The #1 benefit of retiring early is better health. I didn't really expect this until I retired early myself and experienced much improved health.
Right before I left work in 2012, I was starting to sprout grey hairs. I thought uh oh, the dam had finally broken and all my grey hairs would start coming in at once. I was 34 years old, a reasonable age to start greying. Yet, I realized I finally felt old.
I also suffered from TMJ (pain and tightness in my jaw). It got so bad that I went to a dentist who filed down some of my molars so my jaw could close more easily and provide relief.
Better Health: Benefit Of Retiring Early
About 6 months after I negotiated a severance (please never quit, get laid off instead), my TMJ pain went away. Then about one year later, I noticed I had stopped sprouting grey hairs!
I’m 44 now and I still don’t have a single grey hair, nor do I have any wrinkles around my eyes that I thought I’d finally start getting as well.
I was just at a wedding party and introduced myself to two William & Mary graduates who were married. I’m an alum, and it is rare to see other W&M alum in the SF Bay Area.
I asked the woman, who is a White House correspondent for CBS, what year she graduated since I told her I was an alum too. She responded, “Oh, my husband and I graduated way before you. We’re dinosaurs. 2004!”
Hilarious! Since I was a 1999 graduate. You might think this is another one of those fake “I look so young stories,” which it does sound like, especially since I don’t post a picture. You might think the woman was simply a poor judge of age. Possibly. But she is Asian and is used to the same thing of people thinking she looks younger than she really is. And when she told her husband, he was surprised too.
OK, enough with the bragging.
You cannot put a price on health. Health is everything. Think back to the last time you were so sick. You would have given everything to feel better again.
Other Great Benefits Of Retiring Early
In addition to the huge improved health benefit of retiring early, there are even more positives. Here are just a few examples.
Discover your passion. Having free time when you are still relatively young is better than having those same hours when you are older. Think about the ability to hike the Inca trail to Machu Picchu or climb the steps of Santorini while young. You can do so many great things like travel, play music, and do something entrepreneurial if you retire early.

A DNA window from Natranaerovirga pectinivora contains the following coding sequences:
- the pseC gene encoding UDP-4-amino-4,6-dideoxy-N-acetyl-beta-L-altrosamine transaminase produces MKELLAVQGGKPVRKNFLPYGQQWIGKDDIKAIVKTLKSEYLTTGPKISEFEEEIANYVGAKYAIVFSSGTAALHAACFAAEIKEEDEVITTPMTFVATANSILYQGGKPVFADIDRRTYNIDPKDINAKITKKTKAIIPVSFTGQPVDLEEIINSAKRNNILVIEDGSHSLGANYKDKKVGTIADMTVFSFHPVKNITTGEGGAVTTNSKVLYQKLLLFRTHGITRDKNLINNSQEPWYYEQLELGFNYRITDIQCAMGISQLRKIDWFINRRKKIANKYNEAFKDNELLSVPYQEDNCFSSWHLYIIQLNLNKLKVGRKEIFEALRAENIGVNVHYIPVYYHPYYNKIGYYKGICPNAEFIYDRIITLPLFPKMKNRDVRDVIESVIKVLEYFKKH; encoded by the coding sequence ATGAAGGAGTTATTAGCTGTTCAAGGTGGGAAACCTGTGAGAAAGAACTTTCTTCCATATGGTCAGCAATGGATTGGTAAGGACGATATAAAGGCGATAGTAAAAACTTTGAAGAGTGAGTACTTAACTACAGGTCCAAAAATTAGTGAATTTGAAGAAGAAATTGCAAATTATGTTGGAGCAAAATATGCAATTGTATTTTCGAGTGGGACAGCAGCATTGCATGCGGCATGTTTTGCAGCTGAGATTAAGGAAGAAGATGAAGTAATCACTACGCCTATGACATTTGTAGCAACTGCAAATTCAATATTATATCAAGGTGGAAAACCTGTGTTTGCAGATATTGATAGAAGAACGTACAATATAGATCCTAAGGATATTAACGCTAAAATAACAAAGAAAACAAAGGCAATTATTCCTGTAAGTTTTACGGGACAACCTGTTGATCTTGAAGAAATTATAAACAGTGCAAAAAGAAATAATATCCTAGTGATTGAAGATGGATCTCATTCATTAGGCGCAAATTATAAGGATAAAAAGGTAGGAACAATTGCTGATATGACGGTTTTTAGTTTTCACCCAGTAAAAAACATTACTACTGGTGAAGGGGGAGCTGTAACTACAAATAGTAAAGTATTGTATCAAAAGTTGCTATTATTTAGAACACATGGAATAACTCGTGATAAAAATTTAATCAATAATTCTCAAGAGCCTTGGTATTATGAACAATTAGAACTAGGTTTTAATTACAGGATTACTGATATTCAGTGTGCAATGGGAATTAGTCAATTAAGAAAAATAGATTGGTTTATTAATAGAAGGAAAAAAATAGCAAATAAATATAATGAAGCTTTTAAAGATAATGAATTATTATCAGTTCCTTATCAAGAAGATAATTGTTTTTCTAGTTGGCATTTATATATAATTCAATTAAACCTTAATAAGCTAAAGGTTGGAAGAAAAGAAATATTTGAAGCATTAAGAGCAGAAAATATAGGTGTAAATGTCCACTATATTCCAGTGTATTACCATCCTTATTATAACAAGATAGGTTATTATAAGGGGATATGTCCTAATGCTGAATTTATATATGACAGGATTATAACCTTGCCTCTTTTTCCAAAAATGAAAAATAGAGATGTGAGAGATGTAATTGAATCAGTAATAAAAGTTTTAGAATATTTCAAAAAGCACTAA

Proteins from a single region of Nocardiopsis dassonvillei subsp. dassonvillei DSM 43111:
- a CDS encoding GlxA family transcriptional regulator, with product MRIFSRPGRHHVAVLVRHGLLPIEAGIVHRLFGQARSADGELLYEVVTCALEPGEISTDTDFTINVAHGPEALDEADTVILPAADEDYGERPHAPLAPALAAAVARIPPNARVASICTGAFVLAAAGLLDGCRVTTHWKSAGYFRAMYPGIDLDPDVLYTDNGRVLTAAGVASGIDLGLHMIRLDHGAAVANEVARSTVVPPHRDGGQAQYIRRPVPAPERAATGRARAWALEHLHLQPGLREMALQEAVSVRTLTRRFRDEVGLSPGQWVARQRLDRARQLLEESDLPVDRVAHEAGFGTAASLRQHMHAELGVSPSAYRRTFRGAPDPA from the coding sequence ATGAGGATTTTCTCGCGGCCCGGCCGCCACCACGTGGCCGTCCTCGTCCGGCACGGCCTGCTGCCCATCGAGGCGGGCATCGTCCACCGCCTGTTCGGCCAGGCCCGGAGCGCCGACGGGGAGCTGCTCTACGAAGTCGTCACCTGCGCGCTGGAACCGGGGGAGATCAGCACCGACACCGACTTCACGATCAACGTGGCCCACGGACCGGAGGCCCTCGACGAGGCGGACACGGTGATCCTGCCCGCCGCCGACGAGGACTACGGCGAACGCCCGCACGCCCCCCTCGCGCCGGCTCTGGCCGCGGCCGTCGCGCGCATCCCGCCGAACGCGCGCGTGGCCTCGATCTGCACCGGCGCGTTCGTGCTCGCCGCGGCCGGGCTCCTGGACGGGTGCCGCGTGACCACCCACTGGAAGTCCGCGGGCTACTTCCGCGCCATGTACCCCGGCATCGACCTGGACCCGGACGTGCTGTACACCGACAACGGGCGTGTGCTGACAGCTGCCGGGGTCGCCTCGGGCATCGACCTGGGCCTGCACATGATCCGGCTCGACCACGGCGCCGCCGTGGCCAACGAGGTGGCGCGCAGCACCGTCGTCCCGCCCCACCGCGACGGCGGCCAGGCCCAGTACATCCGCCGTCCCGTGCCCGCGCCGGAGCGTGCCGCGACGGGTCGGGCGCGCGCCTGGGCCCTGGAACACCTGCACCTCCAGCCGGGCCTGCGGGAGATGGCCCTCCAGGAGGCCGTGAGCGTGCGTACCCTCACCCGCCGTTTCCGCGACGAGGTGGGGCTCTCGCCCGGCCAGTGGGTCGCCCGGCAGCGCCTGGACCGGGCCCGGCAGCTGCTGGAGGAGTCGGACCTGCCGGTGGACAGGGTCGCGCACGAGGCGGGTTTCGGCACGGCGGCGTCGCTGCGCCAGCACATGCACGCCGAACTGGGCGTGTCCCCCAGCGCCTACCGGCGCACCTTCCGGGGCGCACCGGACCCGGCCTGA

Save more and make more. Many retirees don’t spend as much as they used to because they have more time to look for good deals. Think early bird specials. You can simply wait for something you want to go on sale. You can also save on many events and attractions if you go during non-peak hours, which is easy to do once you no longer work. The same strategy works for travel. The fact that you can travel off-season will save you a significant chunk of change.
Find other early retirees who share a common interest. It’s wonderful to play tennis at 11am on a Wednesday morning instead of when the crowd gets off work at 5:30pm. You will naturally find new and interesting people you never knew existed.
Develop new income streams. Even if you no longer want to work at your current job, you might find other activities that end up making you money. For example, I’m a high school tennis coach for four months a year and make $1,100/month. I also like to write about personal finance here on Financial Samurai.
Not a day goes by where I'm not thankful I retired early. Yes, it was tough to give up lots of money during my prime years. But I used my 30s to travel the world, build up Financial Samurai, and sneak in a child right before turning 40!
Life goes by so quick, you will not regret retiring early if you got your finances in order and have the discipline to live on less. Having freedom is truly priceless.
Related: Investment Amounts By Age In Order To Comfortably Retire Early
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